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History on a Plate: How Native American Diets Shifted After European Colonization

November 30, 2020 in History

By Lois Ellen Frank

For centuries, Indigenous people’s diets were totally based on what could be harvested locally. Then white settlers arrived from Europe.

Native people pass down information—including food traditions—from one generation to the next through stories, histories, legends and myths. Native elders teach how to prepare wild game and fish, how to find wild plants, which plants are edible, their names, their uses for food and medicine, and how to grow, prepare and store them.

As European settlers spread throughout America and displaced American Indian tribes, Native food customs were upended and completely disrupted. The evolution of Native American cuisine can be broken down into four distinct periods, described below.

Hundreds of petrified corn cobs, some embedded into the cliffs above Chaco Canyon, New Mexico, a major center of ancestral Pueblo culture between A.D. 850 and 1250, photographed 2002.

1. Pre-contact Foods and the Ancestral Diet

The variety of cultivated and wild foods eaten before contact with Europeans was as vast and variable as the regions where indigenous people lived.

Seeds, nuts and corn were ground into flour using grinding stones and made into breads, mush and other uses. Many Native cultures harvested corn, beans, chile, squash, wild fruits and herbs, wild greens, nuts and meats. Those foods that could be dried were stored for later use throughout the year.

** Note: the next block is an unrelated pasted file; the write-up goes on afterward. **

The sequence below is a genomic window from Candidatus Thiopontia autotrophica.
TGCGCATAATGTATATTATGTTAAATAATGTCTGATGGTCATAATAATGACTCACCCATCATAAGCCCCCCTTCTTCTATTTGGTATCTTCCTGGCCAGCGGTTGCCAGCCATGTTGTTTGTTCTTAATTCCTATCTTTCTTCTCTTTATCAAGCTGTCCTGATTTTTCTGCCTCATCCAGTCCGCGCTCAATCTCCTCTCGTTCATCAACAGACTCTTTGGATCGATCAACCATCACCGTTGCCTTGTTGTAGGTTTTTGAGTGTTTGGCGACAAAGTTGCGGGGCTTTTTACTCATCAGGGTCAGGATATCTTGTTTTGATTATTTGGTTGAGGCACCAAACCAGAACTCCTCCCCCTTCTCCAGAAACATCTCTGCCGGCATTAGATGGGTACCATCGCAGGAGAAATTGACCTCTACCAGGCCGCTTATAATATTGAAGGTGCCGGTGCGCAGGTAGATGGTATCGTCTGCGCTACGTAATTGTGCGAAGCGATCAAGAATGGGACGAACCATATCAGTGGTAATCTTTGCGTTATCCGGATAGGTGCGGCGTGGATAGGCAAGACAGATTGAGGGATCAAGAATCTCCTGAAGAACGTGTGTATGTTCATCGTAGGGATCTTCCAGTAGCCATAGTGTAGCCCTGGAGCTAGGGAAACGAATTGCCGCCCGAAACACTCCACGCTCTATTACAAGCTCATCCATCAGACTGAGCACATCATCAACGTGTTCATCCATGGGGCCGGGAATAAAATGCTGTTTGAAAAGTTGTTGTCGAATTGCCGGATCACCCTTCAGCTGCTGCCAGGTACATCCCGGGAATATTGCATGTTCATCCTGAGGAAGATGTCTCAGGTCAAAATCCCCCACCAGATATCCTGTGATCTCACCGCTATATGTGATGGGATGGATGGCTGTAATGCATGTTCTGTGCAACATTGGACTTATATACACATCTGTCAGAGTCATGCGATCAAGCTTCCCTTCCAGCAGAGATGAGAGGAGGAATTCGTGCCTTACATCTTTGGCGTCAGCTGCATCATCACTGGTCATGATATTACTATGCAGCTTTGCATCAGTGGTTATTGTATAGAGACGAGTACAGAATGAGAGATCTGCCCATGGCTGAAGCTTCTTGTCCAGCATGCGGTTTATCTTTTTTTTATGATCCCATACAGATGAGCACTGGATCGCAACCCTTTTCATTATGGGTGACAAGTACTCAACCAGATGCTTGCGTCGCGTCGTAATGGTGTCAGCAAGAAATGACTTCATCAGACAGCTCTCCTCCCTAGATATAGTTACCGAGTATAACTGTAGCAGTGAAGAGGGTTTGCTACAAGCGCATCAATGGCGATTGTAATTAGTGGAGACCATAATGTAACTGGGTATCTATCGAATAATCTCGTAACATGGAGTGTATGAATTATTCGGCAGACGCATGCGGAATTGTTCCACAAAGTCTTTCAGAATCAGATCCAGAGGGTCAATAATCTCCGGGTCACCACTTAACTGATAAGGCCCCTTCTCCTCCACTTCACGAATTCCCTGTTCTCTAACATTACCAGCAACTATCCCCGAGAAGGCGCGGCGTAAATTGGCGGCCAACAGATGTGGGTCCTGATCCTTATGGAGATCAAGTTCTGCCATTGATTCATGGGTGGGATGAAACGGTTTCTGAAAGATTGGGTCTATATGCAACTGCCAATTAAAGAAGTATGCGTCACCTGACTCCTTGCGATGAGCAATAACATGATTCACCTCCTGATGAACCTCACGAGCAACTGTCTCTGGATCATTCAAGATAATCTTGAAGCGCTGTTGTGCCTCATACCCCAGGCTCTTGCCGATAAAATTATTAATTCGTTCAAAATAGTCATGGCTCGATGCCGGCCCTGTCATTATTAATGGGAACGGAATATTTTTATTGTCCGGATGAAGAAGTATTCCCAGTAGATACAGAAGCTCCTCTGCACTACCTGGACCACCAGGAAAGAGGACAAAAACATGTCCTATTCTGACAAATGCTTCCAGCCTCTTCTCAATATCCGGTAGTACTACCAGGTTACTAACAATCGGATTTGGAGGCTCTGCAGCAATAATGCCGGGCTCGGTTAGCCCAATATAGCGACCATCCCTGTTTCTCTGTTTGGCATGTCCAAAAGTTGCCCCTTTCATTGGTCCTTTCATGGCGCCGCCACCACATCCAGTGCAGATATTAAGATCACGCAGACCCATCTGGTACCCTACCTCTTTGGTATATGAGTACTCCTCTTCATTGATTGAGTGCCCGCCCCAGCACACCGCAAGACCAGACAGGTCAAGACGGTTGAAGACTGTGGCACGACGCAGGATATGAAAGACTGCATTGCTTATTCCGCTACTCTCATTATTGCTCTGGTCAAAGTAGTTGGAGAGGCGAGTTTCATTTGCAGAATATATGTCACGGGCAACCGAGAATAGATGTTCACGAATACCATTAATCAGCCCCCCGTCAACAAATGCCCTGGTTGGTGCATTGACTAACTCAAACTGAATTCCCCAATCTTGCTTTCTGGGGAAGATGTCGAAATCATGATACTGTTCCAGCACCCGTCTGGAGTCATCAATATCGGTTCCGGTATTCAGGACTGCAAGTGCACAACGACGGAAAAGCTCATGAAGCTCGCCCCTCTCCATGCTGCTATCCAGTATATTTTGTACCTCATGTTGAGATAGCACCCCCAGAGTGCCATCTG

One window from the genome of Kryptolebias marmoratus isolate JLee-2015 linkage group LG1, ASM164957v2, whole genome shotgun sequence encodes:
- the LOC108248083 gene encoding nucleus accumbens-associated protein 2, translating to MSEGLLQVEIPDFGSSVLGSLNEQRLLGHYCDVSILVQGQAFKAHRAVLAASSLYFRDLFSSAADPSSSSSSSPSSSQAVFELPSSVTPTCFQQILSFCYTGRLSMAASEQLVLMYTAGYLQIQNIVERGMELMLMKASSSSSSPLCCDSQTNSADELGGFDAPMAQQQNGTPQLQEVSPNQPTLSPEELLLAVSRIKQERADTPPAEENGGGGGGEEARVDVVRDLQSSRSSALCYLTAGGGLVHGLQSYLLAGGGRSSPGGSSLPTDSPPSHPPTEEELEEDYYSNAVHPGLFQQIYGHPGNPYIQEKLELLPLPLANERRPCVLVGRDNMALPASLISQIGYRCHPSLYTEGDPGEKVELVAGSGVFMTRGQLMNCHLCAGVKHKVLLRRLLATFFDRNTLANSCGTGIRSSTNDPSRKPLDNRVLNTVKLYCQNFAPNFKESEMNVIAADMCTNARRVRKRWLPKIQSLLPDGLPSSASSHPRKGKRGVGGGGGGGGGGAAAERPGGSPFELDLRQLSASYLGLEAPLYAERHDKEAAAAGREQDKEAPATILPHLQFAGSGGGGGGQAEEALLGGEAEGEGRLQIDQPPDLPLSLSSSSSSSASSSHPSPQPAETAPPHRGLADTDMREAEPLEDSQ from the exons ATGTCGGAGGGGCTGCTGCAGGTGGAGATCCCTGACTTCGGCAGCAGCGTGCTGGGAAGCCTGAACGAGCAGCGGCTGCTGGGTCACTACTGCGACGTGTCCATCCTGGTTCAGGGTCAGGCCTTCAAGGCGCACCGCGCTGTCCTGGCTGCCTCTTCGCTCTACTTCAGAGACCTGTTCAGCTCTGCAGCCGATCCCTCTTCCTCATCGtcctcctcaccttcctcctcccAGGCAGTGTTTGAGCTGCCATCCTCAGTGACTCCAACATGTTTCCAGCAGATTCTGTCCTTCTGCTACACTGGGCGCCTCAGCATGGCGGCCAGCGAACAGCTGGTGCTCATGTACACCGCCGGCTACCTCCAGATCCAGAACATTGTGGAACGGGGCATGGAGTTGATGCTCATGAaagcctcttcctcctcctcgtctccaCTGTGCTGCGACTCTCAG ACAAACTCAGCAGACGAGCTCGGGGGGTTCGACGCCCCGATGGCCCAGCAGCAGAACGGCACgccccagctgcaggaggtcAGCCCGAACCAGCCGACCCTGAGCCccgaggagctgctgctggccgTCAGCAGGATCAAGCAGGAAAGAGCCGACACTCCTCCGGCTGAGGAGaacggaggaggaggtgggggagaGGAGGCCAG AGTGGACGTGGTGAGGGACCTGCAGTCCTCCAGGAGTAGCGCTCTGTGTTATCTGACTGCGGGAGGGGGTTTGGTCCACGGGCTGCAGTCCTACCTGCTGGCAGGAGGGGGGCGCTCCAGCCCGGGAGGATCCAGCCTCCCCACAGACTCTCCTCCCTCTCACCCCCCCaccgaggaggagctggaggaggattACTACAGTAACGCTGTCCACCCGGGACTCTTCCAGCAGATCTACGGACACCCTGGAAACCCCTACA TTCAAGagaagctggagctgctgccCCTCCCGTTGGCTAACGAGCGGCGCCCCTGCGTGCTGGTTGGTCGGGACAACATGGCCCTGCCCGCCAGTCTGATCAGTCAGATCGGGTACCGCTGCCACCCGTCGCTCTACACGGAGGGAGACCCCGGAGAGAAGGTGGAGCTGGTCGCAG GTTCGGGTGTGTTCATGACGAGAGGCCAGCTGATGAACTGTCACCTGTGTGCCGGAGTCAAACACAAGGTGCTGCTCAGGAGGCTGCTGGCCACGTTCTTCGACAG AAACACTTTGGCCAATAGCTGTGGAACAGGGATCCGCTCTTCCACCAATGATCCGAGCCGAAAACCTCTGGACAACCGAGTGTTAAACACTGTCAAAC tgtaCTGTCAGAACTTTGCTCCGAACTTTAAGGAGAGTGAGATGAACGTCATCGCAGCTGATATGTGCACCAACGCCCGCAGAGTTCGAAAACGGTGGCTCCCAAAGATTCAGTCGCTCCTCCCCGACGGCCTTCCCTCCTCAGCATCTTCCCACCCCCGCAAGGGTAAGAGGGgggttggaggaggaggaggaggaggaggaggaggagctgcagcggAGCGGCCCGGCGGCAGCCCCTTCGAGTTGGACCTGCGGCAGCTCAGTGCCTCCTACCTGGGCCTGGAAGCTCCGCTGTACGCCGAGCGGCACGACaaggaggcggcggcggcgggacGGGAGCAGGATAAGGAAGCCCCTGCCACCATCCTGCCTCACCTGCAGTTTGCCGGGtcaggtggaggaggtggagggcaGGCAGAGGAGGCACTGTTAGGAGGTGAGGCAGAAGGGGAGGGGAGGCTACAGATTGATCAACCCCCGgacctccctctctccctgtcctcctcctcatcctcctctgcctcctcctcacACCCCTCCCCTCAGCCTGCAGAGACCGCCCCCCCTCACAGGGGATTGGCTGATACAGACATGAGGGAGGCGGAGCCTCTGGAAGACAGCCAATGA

As much as 90 percent of the Southwestern Pueblo diet consisted of calories consumed from agricultural products, with wild fruits, greens, nuts and small game making up the balance. Because large game was scarce in some areas, textiles and corn were traded with the Plains peoples for bison meat. There is evidence that ancient Native cultures even incorporated cacao—the bean used to make chocolate—into their diets, as a 2009 excavation in New Mexico’s Chaco Canyon revealed.

Corn, beans and squash, called the Three Sisters by many tribes, serve as key pillars in the Native American diet and is considered a sacred gift from the Great Spirit. Together, the plants provide complete nutrition, while offering an important lesson in environmental cooperation. Corn draws nitrogen from the soil, while beans replenish it. Corn stalks provide climbing poles for the bean tendrils, and the broad leaves of squashes grow low to the ground, shading the soil, keeping it moist, and deterring the growth of weeds.

Two Navajo women, pictured with a baby and three small lambs, c. 1930s.

2. First-Contact Foods and Changes …read more


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